Tesla – Twisted Wires & The Acoustic Sessions (2011)

Posted: July 14, 2011 in Music

One of the better – and more influential – bands of the 80′s was Tesla.

2011 marks the 25th Anniversary of the band’s first release Mechanical Resonance, and Jeff Keith and the boys have again loaded up the gear and hit the road to celebrate the landmark, as well as their latest release Twisted Wires & The Acoustic Sessions. 25 years in the business is no small task these days, and considering the group has stayed relatively active with touring and albums over that stretch (minus a brief hiatus during the late 1990s), you’d be hard pressed to find a more cohesive, harder working band in rock and roll.

The band has deserved their longevity. Tesla’s unique style of blues-influenced rock/metal has been unmatched by any other band, and the sound has always been a nice departure both musically and lyrically from the other so-called legends of early heavy metal. Leaning on a more groove-inspired sound has given the band the opportunity over the years to experiment with a harmonica here, a slide guitar there, and a simple, personal style that has captured their audience time and time again.

So much so, that you really have to take the “heavy metal” description off of these guys. But that’s not a bad thing. For years and years they were lumped in with the hairspray and spandex scene – which they never really wanted to be a part of to begin with. After all, these were guys in cowboy boots and blue jeans. Guys who didn’t need a make-up artist on tour with them – because they didn’t wear it. All they were interested in was making powerful, emotional rock that people could relate to, and that’s exactly what they’ve been doing for 25 years running.

In a world where the “popular” sound shifts ever-constantly, Tesla has never strayed from its sound. They have an arsenal of both heavy anthems and soft rockers, the latter of which almost everyone knows the words to each and every one. Tell me “Little Suzi” isn’t one of the best rock songs ever, and I will call you a liar to your face. And that’s just a small sip of the bottle.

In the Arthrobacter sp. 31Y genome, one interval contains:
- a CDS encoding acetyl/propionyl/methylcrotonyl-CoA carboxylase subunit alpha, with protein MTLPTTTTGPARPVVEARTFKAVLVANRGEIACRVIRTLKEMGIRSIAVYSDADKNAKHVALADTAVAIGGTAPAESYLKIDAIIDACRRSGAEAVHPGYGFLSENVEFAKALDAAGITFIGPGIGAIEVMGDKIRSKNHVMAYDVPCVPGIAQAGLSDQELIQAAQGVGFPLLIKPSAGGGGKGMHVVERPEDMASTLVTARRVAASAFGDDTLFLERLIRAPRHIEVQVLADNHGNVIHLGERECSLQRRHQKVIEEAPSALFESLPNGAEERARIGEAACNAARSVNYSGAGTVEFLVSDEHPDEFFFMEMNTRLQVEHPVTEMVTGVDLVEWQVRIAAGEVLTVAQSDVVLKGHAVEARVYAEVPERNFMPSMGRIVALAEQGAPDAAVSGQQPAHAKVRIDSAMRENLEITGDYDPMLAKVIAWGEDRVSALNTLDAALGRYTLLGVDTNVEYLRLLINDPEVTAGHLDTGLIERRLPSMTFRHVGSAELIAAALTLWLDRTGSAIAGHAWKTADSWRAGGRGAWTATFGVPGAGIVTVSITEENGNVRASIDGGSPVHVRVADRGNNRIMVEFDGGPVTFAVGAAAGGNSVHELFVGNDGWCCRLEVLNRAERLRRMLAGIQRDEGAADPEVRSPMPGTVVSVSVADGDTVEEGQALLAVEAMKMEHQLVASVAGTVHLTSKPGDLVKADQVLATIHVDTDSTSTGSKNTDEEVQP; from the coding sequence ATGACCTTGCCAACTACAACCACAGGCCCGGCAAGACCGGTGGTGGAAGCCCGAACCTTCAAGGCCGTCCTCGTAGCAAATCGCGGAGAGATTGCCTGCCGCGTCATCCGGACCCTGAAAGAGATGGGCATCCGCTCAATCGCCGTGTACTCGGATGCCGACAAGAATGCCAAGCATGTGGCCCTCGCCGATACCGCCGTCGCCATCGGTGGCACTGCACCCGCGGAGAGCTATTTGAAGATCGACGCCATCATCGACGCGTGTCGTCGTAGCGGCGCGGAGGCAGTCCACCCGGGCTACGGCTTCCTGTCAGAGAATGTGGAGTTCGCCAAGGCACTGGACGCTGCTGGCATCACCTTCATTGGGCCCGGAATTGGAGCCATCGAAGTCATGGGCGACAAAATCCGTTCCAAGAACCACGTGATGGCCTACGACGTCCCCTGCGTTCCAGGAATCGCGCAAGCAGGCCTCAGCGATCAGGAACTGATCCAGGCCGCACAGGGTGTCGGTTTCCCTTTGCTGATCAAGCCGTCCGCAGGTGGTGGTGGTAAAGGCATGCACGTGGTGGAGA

Instead of having one or two songs to carry them through the State Fair circuit, Tesla’s history is filled – to the brim – with great, memorable tracks spanning over all seven of their studio albums. That doesn’t even include the 1990 live recording of Five Man Acoustical Jam, which basically invented the “unplugged” concept that tons of artists have incorporated into their catalogs over the years. It’s because of this that the band has been able to continue touring and recording all these years, and with the release of their eighth studio album, it’s obvious they plan on making a little more history for themselves before they’re done.

The band has taken that acoustical approach to the next level with the new release. Twisted Wires & The Acoustic Sessions is a combination of some old stuff, some borrowed stuff, and some brand new stuff as well. But if you’re a fan of the band, or even just a fan of good music – it’s all good stuff.

But let’s break it down just a bit so you know what you’re getting with this release. We’ll start with the old stuff. Not completely dissimilar to “…Acoustical Jam,” the band has re-recorded a handful of their songs from previous albums and stripped them down to the bone. “Into The Now,” “Hang Tough,” Edison’s Medicine,” “What You Give,” “Changes” and “Song and Emotion” are all revisited here, but often with a completely different take. You’ll recognize the lyrics, but it comes across extremely fresh. A credit to the song-writing, undoubtedly, but just as inspiring is the rest of the band reinventing the tracks instrumentally. You can tell these songs are deep in the heart of everyone involved – and the end result is emotional, authentic and memorable.